Some time after Mom died, Dad received a lunch invitation from an old bowling competitor from Rolling Hills Country Club – Marie Stolte. Marie had a condo in Mexico, and after spending some fun time deep sea fishing with her there, he came home to Colorado, bought a Santa Claus outfit, and flew back to Mexico to surprise her on Christmas Day. You may notice the Santa Claus in shorts hugging a good-looking petite brunette in the slide show that accompanies this service. Dad and Marie were married on Valentine's Day in 1998, and had a lot of fun traveling to Mexico and building a house together at Cambridge Park. Marie's children, Sherry and Mark, and their spouses, Mike and Linda, welcomed Dad into their families and treated him as one of their own. Dad also acquired three new grandchildren: Scott, Taylor and Steven.
Dad welcomed his first great grandchildren, Luke and Jake Folsom, into the world in 2001 and 2003, and never missed a birthday celebration. Luke and Jake's Mom, Heather Folsom, was the only member of Dad's own family in the Denver area, and she and her husband Matt did their best to include Dad in their busy lives. Matt also did his best to keep Dad's aging and frustrating computer up and running. Dad learned to handle e-mail, and faithfully kept up with his correspondence on the computer. He also traveled to Mexico for Amber's wedding to Shawn in 2007, and displayed several pictures of himself hugging a beautiful bride on a Mexican beach around his home.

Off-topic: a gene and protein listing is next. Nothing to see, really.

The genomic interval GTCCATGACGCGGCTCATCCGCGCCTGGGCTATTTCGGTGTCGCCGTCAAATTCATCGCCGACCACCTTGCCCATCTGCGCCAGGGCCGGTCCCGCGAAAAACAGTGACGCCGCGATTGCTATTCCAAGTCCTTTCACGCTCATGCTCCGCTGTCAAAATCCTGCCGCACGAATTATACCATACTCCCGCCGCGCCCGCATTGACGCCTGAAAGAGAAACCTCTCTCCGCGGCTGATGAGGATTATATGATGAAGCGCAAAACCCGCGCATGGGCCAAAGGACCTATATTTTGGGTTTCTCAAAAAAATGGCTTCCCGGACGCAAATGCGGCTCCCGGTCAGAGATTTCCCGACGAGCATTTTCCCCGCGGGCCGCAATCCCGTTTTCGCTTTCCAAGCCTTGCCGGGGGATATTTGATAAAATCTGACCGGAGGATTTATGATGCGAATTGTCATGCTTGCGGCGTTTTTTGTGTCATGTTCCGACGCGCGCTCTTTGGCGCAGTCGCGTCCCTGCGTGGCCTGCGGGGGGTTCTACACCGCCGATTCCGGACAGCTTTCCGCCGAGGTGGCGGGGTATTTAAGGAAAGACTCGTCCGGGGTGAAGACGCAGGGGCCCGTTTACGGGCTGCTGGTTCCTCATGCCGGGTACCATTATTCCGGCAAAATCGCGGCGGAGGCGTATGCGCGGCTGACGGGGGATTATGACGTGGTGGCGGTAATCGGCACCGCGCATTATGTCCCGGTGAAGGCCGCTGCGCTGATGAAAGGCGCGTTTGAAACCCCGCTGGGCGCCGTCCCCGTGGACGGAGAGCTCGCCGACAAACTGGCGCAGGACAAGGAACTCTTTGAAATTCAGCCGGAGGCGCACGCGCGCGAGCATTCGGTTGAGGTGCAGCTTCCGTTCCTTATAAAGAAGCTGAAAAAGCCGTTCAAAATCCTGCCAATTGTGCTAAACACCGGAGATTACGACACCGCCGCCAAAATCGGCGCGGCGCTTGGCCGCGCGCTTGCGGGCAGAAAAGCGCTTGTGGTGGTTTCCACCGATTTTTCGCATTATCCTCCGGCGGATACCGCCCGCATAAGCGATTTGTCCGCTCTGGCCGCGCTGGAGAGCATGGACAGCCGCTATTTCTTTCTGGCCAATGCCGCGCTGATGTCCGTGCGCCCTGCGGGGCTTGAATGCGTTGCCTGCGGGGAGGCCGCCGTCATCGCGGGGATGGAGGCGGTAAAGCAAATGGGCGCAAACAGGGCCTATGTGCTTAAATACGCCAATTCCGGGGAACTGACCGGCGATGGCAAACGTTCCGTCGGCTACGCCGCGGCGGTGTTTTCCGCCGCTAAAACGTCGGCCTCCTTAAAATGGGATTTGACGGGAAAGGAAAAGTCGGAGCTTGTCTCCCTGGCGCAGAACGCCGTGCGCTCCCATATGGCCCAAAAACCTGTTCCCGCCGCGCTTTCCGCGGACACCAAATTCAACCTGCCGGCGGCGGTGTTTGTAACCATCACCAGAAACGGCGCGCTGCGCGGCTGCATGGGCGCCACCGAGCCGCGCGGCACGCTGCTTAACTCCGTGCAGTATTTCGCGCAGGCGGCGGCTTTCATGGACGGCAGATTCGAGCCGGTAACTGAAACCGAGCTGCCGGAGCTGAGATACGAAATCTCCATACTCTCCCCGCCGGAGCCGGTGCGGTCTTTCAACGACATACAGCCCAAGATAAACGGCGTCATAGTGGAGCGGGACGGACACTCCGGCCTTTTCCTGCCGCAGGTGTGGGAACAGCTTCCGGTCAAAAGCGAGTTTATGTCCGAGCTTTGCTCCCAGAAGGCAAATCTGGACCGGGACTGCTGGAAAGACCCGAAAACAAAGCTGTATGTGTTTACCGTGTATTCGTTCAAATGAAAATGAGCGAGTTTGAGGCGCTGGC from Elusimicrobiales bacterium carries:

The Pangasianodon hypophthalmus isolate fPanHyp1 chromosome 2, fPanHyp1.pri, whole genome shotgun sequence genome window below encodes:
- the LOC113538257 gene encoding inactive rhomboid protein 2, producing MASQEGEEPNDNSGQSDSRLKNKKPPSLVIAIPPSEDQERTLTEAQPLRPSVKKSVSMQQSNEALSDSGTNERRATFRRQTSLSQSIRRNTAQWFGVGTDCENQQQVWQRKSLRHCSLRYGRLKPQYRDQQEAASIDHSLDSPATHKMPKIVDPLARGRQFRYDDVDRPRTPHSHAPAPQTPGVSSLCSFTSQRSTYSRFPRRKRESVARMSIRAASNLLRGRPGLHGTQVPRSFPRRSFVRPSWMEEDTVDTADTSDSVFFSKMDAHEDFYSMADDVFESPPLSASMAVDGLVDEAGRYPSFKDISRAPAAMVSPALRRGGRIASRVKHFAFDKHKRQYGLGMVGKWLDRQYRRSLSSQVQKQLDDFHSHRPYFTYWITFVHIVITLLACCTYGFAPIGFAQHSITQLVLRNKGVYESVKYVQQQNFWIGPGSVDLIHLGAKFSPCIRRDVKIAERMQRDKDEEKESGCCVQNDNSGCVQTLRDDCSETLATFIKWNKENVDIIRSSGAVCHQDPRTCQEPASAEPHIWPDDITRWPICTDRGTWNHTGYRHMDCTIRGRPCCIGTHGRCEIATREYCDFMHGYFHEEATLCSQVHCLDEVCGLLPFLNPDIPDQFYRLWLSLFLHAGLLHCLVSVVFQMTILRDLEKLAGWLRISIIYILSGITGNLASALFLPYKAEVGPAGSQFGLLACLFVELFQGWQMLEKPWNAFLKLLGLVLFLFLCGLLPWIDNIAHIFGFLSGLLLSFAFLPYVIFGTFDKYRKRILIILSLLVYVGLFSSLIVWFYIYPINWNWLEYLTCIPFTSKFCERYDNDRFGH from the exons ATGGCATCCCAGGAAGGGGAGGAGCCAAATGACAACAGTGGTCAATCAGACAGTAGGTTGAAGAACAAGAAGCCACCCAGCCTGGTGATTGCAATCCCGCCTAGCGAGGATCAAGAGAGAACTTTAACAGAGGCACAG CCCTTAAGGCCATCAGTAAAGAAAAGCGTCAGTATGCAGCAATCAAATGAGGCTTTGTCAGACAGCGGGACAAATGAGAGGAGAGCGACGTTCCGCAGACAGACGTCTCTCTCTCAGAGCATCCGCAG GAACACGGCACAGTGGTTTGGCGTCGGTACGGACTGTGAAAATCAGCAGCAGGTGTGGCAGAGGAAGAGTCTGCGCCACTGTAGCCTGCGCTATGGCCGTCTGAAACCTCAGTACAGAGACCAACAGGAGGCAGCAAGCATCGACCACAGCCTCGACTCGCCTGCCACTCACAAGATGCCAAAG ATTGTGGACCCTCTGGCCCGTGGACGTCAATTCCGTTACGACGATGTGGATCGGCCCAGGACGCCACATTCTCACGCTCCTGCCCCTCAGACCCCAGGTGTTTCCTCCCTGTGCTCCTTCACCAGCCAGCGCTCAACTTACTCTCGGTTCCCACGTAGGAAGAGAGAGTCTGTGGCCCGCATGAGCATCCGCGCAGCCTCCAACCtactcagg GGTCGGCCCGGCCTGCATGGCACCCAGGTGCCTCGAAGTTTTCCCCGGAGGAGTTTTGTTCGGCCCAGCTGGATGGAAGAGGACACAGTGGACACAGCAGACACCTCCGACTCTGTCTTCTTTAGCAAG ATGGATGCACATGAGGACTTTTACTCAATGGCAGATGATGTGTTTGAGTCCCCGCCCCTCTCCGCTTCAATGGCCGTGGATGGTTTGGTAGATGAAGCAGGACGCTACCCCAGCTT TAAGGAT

When Marie's health also went into steep decline, Dad was once again a patient and loving nurse. He lost Marie on July 1 of 2007.
Linda and her husband John then brought Dad often to their home in the St. Louis area, where he had a ball as a member of their extensive social circle. After I moved back to Pueblo from Texas, I helped when I could, and treated him to birthday and Father's Day celebrations at the Broadmoor Hotel in Colorado Springs, where he and Mom spent their brief honeymoon.
Dad was sad and lost after Marie's death. He set a goal for himself: to get to the weddings of the two grandchildren who were not yet married. He attended wedding for both Julie and Adam in 2008. He was tickled at the prospect of more great grandchildren when both Amber and Julie announced their pregnancies in 2009.
He didn't like to cook or eat alone, so he ate often at Chili's at 32nd and Youngfield. There the bartender, Bruce, and a group of regulars eventually enticed him to join their circle, where they made him one of their own. They all visited often during his last illness.
Dad was a fierce competitor and loved the game of cribbage. He was willing to take on anyone willing to be routinely humiliated. He won the last two games of cribbage we ever played together the week before hi8s stroke.
Dad survived two heart attacks, lung cancer, bladder cancer, skin cancer and a small stroke. His body was a war horse, but it couldn't overcome the damage to his ability to swallow, reason and communicate that was inflicted by the massive stroke he experienced in September of last year. With the loving help of the staff at Wheat Ridge Manor Nursing Home, he fought hard to come back to us after that stroke, but just couldn't make it. We will miss him terribly.
What we inherited from Robert Warren Adams was his integrity, honesty, love of God, love of country and love of family. When someone you love becomes a memory, the memory becomes a treasure.